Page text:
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FTC Bans Non-Compete Agreements! What Freelancers & Business Owners Need to Know

Heads up small business owners and freelancers - there’s a significant change on the horizon that could impact how you navigate your careers and business strategies. The Federal Trade Commission (the "FTC") has announced a new rule that bans noncompete clauses. Let's delve into what this means for you.

Two people at a job interview, one person is taking notes and the other is looking at a resume.

First, What is a Non-Compete Clause?

Non-compete clauses are classified in a group of contract clauses that the legal industry calls "restrictive covenants," because of their nature to restrict a party from certain rights they might originally have. Non-compete clauses have traditionally restricted employees from joining competing employers or starting similar businesses soon after leaving a company. These types of clauses are inherently burdensome on employees or contractors that find these clauses in their agreements for work.

Non-compete clauses are different from Non-Disclosure Agreements ("NDAs"), which are essentially used for confidentiality purposes. These are meant to protect sensitive business information, or otherwise confidential or proprietary information held by a business. These may be implemented for the free exchange of information and open communication between parties, necessary for the relationship to persist.

Furthermore, non-compete clauses are different from Exclusivity Clauses, which require the party agreeing to them to work only for one business during their contract term. These pop up occasionally in employee agreements, and are often negotiated into contractor agreements. These may also be popular in endorsement agreements by athletes, influencers, or content creators. Which makes sense. We don't expect Lebron James to be paid by Nike to endorse its brand, and also do the same for Adidas.

Instead, Non-Competes restrict employees and contractors from seeking opportunities with competing businesses, or starting competing businesses, AFTER their employment ends.

What's Going to Happen Now With the FTC's Ban?

The FTC's new rule is putting an end to noncompete clauses, for good. This means that preexisting non-competes will be voided, and future non-competes prohibited in contracts! Employees will no be able to switch jobs or start their own ventures without the fear of legal repercussions from their employer who originally had them agree to some sort of non-compete agreement. It really is a game changer for fostering a competitive, dynamic business environment. Expect to see innovation soar! With over 8,500 new businesses predicted to pop up each year, the marketplace will be buzzing. If you're a business owner that has used non-competes in the past to help retain talent, this could be your chance to rethink how you attract and keep top talent.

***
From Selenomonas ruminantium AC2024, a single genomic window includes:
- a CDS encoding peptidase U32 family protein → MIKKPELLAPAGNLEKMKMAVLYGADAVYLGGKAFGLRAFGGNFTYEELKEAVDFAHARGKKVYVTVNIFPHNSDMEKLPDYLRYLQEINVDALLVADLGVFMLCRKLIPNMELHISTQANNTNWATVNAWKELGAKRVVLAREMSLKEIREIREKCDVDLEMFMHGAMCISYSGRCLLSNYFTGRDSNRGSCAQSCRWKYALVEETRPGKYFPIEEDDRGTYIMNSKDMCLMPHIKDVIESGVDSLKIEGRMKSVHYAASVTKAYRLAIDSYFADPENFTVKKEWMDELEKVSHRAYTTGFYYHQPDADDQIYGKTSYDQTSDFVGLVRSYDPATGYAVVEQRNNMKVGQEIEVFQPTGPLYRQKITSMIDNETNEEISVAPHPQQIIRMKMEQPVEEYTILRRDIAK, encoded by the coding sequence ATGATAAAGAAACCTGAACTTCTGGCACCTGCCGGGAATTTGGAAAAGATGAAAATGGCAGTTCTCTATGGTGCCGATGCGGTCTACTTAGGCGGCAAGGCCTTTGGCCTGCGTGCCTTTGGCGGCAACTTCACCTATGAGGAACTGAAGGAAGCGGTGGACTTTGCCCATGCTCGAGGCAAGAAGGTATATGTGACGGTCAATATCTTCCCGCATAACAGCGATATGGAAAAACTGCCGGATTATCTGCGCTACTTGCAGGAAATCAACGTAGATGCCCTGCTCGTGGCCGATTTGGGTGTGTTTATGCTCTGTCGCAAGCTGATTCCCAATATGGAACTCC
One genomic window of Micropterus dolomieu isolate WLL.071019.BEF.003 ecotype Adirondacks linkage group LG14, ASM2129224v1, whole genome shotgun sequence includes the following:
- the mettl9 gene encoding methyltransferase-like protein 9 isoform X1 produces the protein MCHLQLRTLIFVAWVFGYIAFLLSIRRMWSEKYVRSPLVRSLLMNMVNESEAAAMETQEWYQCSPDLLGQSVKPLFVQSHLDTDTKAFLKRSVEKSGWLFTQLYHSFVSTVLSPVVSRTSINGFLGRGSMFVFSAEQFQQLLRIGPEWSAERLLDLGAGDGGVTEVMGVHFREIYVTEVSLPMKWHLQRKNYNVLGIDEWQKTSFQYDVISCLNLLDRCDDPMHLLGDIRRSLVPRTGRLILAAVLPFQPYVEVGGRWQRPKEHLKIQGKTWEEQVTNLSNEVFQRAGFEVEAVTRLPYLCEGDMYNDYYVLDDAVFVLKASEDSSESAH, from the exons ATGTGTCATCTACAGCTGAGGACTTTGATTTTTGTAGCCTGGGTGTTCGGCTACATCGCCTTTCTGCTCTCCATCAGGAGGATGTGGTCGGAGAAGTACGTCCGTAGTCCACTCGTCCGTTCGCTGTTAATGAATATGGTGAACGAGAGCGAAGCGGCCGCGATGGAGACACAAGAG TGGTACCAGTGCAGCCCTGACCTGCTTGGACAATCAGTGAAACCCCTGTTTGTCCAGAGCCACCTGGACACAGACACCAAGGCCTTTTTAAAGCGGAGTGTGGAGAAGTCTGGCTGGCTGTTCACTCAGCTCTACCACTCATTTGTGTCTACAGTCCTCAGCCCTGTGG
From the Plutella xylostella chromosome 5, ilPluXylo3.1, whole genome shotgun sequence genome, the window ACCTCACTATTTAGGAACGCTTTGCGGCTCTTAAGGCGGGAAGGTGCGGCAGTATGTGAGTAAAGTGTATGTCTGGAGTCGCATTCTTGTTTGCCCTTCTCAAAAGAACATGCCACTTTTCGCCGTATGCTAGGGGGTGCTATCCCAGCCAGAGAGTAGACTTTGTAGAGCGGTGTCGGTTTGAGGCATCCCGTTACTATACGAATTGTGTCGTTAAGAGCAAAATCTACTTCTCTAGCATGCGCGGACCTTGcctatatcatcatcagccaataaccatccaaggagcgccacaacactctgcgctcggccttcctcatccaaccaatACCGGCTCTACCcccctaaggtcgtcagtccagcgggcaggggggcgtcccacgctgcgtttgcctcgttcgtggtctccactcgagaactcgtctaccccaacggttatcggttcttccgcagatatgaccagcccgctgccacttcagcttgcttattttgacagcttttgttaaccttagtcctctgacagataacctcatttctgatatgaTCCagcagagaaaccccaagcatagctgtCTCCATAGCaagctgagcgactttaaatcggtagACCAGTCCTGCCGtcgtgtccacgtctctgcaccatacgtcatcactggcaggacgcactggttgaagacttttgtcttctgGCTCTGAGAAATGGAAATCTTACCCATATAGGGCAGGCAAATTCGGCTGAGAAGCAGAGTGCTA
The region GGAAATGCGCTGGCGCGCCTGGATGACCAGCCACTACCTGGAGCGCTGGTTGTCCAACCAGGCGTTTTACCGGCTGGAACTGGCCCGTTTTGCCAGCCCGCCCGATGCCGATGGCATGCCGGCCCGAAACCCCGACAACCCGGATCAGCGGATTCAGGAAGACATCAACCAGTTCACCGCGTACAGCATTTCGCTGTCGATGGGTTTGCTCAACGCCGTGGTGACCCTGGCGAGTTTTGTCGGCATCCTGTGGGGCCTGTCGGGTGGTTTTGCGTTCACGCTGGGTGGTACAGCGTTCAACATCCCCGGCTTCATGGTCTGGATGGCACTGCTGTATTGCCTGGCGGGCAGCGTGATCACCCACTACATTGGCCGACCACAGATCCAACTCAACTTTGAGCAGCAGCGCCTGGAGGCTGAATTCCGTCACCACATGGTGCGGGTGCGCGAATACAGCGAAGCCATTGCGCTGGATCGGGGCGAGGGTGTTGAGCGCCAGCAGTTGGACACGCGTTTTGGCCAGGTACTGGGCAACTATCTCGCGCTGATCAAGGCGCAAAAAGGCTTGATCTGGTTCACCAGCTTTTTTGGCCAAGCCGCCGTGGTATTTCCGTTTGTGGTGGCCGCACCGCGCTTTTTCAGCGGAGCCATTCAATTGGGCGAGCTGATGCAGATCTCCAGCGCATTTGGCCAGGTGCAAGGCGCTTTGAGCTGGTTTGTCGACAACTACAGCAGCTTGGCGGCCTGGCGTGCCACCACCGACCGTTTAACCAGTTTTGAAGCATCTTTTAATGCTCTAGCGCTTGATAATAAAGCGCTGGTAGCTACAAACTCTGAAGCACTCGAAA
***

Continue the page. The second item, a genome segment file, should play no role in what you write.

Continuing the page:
Key Takeaways for Small Business Owners and Freelancers

The rule becomes effective 120 days after its official publication. Use this time to adjust your business practices and strategies accordingly. It's crucial to revise any existing contracts that contain non-compete clauses, and inform your team or any independent contractors that these clauses in their agreements are now void, and won't be enforced going forward.

If you're on the employee or contractor side, this is a win! Now you'll be able to seek employment or entrepreneurship freely after your work with your current employer terminates!

Navigating regulatory changes like these can be complex, but you don’t have to do it alone. As experienced small business lawyers, we’re here to help you understand the implications for your business or freelance work and ensure your contracts are up to date, and your operations compliant. Need guidance or have questions about how this impacts you? Reach out to us for expert advice tailored to the unique needs of small business owners and freelancers. Let’s make sure you’re set up for success in an ever changing regulatory environment!

*Disclaimer: The above information is for general educational purposes only. Nothing in this blog article should be taken as legal advice. Reading this article does not form an attorney-client relationship with us. An attorney-client relationship is formed through a signed engagement agreement. If you would like further information, we would love to help you out! Feel free to reach out with any questions or schedule a free consultation with us through our booking calendar.

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